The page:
Being a Leader in an Organization

I’m an amateur on leadership. But lately, I’ve been observing it as I watch those around me as I take on a new responsibility at my work place. As I watch people interact with me, I notice this:

Some will appreciate you. Others will ignore you. Some will ridicule you. Some will despise you. And some will band with you. The path of the leader – one who wishes to raise their voice and make a difference is this.

This to me is the reaction of the work place, for better or for worse, to me being in a leadership position. I can see it very clearly in the way people look at me or react to me. I find that some are encouraging of me doing what I am doing. They appreciate the effort I am making and in turn, I appreciate the effort of my manager and what he is doing. He works his tail off and stands up for what he believes in.

I notice that some are indifferent and ignore me. Those I once knew or don’t know very well turn away when I am around. Perhaps I said or did something in the past or someone represented me in a way that deters their interaction. It is the way of things I suppose. I know I’m not perfect. I see groups of people in the organization forming – small clans of people, but none united under a single banner. I think this is the primary reason for people ignoring me – who I am and what I represent does not resonate with them and their clan.

Others still are likely ridiculing me, though not directly. I’ve put my foot in my mouth a few times and perhaps been a bit too communicative with information in the area of the company I work for. I don’t doubt that some are annoyed by this. Others I see resent me and think that what I am not worth the position I am in or even being an individual contributor. I can tell by the tone of voice when I talk to them, or how they respond to a request to catch up. It is just reality – some people despise me and I accept and embrace that reality.

There is another group of people – those that will band with you. I know a few such individuals in the organization and I am thankful for their friendship. I can see it in their eyes – a sincere desire to work together and get to know each other. They would go to war with me if I decided on such an undertaking. I am thankful there are those who care enough to give of their precious time to get to know me and work with me.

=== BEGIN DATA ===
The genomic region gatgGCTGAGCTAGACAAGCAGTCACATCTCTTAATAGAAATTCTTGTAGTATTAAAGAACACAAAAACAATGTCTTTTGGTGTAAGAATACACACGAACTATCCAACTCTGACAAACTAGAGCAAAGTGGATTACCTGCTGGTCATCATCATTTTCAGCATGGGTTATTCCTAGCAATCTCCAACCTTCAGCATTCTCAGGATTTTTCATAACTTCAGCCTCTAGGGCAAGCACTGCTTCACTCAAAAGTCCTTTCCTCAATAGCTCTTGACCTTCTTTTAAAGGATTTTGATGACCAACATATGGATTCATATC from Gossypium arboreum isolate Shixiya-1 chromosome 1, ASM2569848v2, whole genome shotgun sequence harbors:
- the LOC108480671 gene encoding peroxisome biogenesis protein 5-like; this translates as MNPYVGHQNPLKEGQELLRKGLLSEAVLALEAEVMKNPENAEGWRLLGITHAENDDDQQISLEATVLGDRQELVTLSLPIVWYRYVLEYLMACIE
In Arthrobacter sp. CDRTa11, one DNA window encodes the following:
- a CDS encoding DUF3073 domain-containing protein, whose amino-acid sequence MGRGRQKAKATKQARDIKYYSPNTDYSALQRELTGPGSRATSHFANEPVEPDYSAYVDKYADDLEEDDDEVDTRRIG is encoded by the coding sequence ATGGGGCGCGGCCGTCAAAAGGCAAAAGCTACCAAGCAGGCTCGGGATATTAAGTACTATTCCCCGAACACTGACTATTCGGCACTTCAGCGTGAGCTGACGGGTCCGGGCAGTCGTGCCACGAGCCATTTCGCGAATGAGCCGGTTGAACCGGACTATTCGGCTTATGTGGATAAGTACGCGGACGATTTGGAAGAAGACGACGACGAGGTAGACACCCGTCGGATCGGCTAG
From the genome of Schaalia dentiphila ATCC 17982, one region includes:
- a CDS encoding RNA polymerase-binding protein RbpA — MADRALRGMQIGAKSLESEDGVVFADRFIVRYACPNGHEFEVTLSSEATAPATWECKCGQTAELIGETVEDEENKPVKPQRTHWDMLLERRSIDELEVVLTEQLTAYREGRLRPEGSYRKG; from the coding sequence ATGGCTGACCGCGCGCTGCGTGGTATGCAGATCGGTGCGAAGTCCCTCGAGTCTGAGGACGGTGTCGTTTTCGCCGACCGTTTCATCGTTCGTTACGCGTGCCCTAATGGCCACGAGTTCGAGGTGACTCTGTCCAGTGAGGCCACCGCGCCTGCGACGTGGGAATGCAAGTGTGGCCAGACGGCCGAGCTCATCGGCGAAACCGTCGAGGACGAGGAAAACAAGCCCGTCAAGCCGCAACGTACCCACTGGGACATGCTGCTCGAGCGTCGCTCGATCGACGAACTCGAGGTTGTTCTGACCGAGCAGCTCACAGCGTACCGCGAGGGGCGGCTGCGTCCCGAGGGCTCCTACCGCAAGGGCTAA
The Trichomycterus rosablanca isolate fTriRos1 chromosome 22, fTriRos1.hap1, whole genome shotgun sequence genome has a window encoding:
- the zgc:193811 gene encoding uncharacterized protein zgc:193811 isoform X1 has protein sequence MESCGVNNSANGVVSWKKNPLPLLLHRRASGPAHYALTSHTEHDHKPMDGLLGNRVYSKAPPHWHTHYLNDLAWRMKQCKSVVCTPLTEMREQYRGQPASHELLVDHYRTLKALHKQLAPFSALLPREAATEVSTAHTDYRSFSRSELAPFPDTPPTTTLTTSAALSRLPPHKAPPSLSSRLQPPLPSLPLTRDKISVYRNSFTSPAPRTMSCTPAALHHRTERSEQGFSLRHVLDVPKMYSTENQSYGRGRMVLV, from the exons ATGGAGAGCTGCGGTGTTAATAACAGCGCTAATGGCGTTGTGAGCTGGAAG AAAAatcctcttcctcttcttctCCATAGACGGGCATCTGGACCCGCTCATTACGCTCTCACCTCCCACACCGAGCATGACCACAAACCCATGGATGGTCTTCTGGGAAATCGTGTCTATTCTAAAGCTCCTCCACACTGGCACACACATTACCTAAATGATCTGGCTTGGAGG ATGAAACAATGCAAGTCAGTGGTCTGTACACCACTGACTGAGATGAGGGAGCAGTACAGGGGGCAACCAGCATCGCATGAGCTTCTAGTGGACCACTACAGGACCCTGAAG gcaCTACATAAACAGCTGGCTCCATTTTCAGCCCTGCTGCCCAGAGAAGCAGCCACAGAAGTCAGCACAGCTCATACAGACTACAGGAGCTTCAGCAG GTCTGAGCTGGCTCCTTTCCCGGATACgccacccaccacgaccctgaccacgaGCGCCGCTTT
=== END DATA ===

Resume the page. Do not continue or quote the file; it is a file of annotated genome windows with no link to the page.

Just try thinking like a leader in your organization. Your eyes will be opened to the views and opinions of those in it. You may see the different clans or you may be fortunate to see everyone united under one banner, in the way that William Wallace united Scotland in Braveheart. I think I could do that for the organization with a bit more courage and guts. Could I unite the clans within and rally everyone under one banner, united to one cause? Or am I utterly delusional to think so?

I can certainly try. It starts with fixing communication to everyone more consistently and regularly. It starts with talking to people about their lives and individuality. It starts with fairness and a more aggressive compensation model to the regular worker who is doing their job. Pay people for their good work and retain them through competitive salaries and bonuses. Don’t create a pyramid whereby workers at the bottom feel cheated and less certain they can retire comfortably. Give everyone a sense of security and well being and then show them how the organization will achieve it. Perhaps one day, I can do this for the company I am a part of. Or maybe it will be the one I start…

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2 thoughts on “Being a Leader in an Organization

  1. Hey Jeremy…

    A great piece of writing. Leaders are “one who wishes to raise their voice and make a difference is this”. A wonderful thought i must say!!!

    Every person in their own field face the kind of people you have described in the article.But striving through it as a leader is something worth trying.

    Thanks for giving the ways of becoming a good leader…:)

  2. Hi Debasmita. Thanks for sharing. It’s a challenge to be a leader and face the different kinds of people I mentioned. Perhaps the key is to stay consistent with a vision and work with people to gain their trust as well.

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